Received Date: March 24, 2017; Accepted Date: March 31, 2017; Published Date: March 31, 2017
Citation: Joseph JK, Haridasan A, Akhildev K, Pradeep Kumar AP (2017) Applications of Vetiver Grass (Chrysopogon zizanioides) in Eco System Based Disaster Risk Reduction - Studies from Kerala State of India. J Geogr Nat Disast 7: 192. doi: 10.4172/2167-0587.1000192
Copyright: © 2017 Joseph JK, et al. This is an open-access article distributed under the terms of the Creative Commons Attribution License, which permits unrestricted use, distribution, and reproduction in any medium, provided the original author and source are credited.
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The correlation between ecosystem and disasters are widely documented but inadequately integrated in to disaster risk reduction initiatives and developmental programmes. The present work examines the scope of vetiver system as a natural solution for various environmental risk reduction activities. The Vetiver System (VS), which is based on the application of vetiver grass - a perennial grass of Indian origin (Vetiveria zizanioides L Nash, now reclassified as Chrysopogon zizanioides L Roberty), was first developed by the World Bank for soil and water conservation in the mid 1980s. It is a very simple, practical, inexpensive, low maintenance and incredibly efficient means of natural disaster reduction. The two case works in the study reported here documents the success of VS application in the state of Kerala in India and the implementation strategy for the vetiver system in the fields with the collaboration of Mahatma Gandhi National Rural Employment Guarantee Act (MGNREGA). The study also identifies the potential entry points of VS in the ecosystem based disaster risk reduction (Eco-DRR). Integrating local level disaster risk reduction activities in the national level programmes will ensure the sectoral integration in DRR initiatives. Vetiver system can very effectively be used as a cost effective and efficient Eco DRR technology that can address both long term and short term risk with ecosystem management.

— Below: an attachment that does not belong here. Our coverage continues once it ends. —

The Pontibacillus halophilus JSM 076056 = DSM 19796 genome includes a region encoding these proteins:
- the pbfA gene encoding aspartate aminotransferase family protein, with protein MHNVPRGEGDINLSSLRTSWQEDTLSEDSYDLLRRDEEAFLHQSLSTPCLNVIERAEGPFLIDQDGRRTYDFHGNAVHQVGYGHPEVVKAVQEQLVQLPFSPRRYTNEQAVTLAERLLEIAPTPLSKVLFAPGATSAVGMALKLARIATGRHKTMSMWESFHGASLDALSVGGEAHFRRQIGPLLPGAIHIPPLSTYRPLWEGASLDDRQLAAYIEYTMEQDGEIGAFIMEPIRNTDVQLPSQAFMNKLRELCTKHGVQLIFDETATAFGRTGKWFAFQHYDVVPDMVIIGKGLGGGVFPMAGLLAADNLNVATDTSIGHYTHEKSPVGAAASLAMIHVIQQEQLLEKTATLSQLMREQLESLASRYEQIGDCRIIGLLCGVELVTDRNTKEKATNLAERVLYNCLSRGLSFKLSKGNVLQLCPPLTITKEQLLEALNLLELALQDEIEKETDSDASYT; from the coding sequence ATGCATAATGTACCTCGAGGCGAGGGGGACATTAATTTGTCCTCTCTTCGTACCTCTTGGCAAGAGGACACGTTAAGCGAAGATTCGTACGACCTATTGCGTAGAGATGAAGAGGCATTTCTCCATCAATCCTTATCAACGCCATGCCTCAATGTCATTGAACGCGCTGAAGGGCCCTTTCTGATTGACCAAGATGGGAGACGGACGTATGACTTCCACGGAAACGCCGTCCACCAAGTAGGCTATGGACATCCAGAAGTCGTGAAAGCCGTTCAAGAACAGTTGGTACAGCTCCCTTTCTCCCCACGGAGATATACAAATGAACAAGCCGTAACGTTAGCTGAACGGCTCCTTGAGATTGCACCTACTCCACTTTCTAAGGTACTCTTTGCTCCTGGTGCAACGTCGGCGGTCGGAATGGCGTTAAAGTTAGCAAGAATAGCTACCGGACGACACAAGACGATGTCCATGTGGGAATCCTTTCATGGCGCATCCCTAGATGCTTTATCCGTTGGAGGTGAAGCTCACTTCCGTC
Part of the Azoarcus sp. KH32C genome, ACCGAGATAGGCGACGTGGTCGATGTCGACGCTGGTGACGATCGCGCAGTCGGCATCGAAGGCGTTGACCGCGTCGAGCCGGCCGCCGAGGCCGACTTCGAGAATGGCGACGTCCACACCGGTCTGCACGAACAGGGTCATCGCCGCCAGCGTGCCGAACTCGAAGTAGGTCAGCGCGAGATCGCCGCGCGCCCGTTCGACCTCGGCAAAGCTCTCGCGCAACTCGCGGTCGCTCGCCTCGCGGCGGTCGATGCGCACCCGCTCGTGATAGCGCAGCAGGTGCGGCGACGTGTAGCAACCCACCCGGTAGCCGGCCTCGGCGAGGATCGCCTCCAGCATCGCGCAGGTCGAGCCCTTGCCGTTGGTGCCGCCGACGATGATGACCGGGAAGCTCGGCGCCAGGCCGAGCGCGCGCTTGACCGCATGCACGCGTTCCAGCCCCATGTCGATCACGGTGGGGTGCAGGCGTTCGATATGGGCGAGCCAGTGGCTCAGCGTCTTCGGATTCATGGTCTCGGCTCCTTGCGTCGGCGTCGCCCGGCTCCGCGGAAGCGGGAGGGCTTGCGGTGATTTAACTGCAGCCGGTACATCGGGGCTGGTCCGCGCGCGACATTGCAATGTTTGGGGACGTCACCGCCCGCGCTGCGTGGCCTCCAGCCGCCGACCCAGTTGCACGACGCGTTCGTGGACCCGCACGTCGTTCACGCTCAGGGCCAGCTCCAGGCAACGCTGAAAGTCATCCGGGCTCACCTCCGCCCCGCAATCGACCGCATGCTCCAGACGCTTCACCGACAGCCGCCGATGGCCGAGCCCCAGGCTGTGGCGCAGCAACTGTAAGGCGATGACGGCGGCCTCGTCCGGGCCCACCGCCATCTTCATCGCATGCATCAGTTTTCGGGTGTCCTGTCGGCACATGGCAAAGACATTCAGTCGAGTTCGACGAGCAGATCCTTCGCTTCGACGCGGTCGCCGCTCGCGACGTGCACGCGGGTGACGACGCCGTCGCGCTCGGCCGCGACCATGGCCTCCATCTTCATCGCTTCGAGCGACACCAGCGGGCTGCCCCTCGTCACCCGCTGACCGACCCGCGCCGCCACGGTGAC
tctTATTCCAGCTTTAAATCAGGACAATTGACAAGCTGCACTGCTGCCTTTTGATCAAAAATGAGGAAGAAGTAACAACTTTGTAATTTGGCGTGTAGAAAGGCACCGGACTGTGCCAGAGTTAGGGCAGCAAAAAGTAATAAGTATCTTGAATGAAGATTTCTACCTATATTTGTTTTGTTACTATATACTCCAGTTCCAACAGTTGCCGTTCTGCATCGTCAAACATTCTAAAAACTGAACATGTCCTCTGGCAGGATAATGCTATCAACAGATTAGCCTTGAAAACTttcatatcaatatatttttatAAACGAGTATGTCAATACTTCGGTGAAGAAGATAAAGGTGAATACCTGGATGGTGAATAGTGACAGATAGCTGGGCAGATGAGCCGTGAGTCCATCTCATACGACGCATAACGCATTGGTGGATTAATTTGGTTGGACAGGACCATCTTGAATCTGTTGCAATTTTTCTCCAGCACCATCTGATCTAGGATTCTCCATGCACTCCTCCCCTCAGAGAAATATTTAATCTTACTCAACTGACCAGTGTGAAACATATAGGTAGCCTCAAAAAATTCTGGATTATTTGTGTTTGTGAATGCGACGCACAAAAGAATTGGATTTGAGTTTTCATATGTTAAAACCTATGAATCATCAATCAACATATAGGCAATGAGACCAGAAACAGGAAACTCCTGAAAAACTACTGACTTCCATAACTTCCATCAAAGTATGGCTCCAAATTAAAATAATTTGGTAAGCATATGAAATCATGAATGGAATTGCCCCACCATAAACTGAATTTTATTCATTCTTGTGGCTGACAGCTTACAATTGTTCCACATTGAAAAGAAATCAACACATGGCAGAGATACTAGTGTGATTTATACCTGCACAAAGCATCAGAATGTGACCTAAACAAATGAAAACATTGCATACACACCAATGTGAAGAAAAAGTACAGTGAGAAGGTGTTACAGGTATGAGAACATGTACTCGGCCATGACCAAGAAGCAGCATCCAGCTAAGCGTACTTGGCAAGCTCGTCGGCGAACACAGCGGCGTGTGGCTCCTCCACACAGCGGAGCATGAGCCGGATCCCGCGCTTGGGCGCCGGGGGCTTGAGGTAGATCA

Vetiver system; Eco-DRR; Case studies; MGNREGA
Eco-DRR is the sustainable management, conservation and restoration of ecosystems to reduce disaster risk, with the aim to attain sustainable and resilient development [1,2]. A well managed ecosystem can reduce physical exposure to natural hazards by serving as natural protective barriers and provide protection against common natural hazards such as floods and landslides  and these are viewed to be cost effective and are a no regret investment . The lack of identification and development of suitable flora systems is the main crisis in the recent Eco-DRR advancements (Figure 1).
The vetiver grass (Chrysopogon zizanioides) belongs to the Poaceae family and is a unique tropical plant of Indian origin that has been proven and used in some countries as the source of vetiver essential oil and many other environmental applications [5-7]. The vetiver is a very tolerant plant to the extreme climatic conditions such as prolonged drought, flood, submergence and extreme temperatures from -15°C to +55°C, wide range of soil pH from 3.3-12.5 without soil amendment and is highly tolerant to hazardous metals . It has a very high tensile strength of 85.10 ± 31.2 compared to other grasses . The current applications of this plant include clean-up tool for heavy metal contaminated iron ore mine-soil , micro pollutant leaching control , treatment of wastewater from an institutional kitchen  and remediation of hazardous pesticides like Endosulfan . But the Eco-DRR potential of vetiver grass system is not much explored by the research community. Disaster risk reduction practices and environmental management are not well connected in India and there are not many strategic entry points and platforms for integrating environment and risk reduction dimensions. Creation of a multidisciplinary community participatory approach will reduce the gap among sectors with a view to increasing effectiveness of risk reduction. In the last few years the ecosystem-based approach has received much attention in the disaster risk and climate change communities in the country, but there are still many needs in research and practice. The present study is a detailed examination of Eco-DRR applications of vetiver system in an Indian context.
1. Can vetiver grass be successfully using for ecosystem based disaster risk reduction activities?
2. How can a field implementation practice for vetiver system be developed in the Indian context?
Methodologically speaking, the research focuses on the two main intents of the vetiver system, (1) the two case studies and (2) the development of field implementation practice.